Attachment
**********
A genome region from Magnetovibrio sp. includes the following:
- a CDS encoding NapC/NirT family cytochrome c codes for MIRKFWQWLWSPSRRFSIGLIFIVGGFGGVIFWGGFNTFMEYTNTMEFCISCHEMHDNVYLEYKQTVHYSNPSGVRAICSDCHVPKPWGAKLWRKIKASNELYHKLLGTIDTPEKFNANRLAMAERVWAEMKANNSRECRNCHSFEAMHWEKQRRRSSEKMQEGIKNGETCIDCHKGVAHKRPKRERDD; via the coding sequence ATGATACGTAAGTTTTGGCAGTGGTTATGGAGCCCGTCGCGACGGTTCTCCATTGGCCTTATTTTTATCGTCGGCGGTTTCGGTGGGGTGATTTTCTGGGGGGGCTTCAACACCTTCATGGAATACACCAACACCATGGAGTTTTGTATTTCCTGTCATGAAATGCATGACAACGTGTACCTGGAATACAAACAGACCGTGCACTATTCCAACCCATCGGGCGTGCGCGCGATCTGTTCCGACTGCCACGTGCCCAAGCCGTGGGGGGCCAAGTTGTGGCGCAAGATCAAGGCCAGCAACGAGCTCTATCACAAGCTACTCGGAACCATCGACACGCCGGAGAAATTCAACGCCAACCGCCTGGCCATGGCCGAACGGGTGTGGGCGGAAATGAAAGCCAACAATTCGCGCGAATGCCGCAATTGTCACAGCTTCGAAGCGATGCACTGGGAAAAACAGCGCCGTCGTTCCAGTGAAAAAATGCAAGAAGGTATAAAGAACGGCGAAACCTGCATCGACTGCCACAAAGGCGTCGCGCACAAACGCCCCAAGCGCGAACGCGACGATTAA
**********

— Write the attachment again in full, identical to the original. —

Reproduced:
A genome region from Magnetovibrio sp. includes the following:
- a CDS encoding NapC/NirT family cytochrome c codes for MIRKFWQWLWSPSRRFSIGLIFIVGGFGGVIFWGGFNTFMEYTNTMEFCISCHEMHDNVYLEYKQTVHYSNPSGVRAICSDCHVPKPWGAKLWRKIKASNELYHKLLGTIDTPEKFNANRLAMAERVWAEMKANNSRECRNCHSFEAMHWEKQRRRSSEKMQEGIKNGETCIDCHKGVAHKRPKRERDD; via the coding sequence ATGATACGTAAGTTTTGGCAGTGGTTATGGAGCCCGTCGCGACGGTTCTCCATTGGCCTTATTTTTATCGTCGGCGGTTTCGGTGGGGTGATTTTCTGGGGGGGCTTCAACACCTTCATGGAATACACCAACACCATGGAGTTTTGTATTTCCTGTCATGAAATGCATGACAACGTGTACCTGGAATACAAACAGACCGTGCACTATTCCAACCCATCGGGCGTGCGCGCGATCTGTTCCGACTGCCACGTGCCCAAGCCGTGGGGGGCCAAGTTGTGGCGCAAGATCAAGGCCAGCAACGAGCTCTATCACAAGCTACTCGGAACCATCGACACGCCGGAGAAATTCAACGCCAACCGCCTGGCCATGGCCGAACGGGTGTGGGCGGAAATGAAAGCCAACAATTCGCGCGAATGCCGCAATTGTCACAGCTTCGAAGCGATGCACTGGGAAAAACAGCGCCGTCGTTCCAGTGAAAAAATGCAAGAAGGTATAAAGAACGGCGAAACCTGCATCGACTGCCACAAAGGCGTCGCGCACAAACGCCCCAAGCGCGAACGCGACGATTAA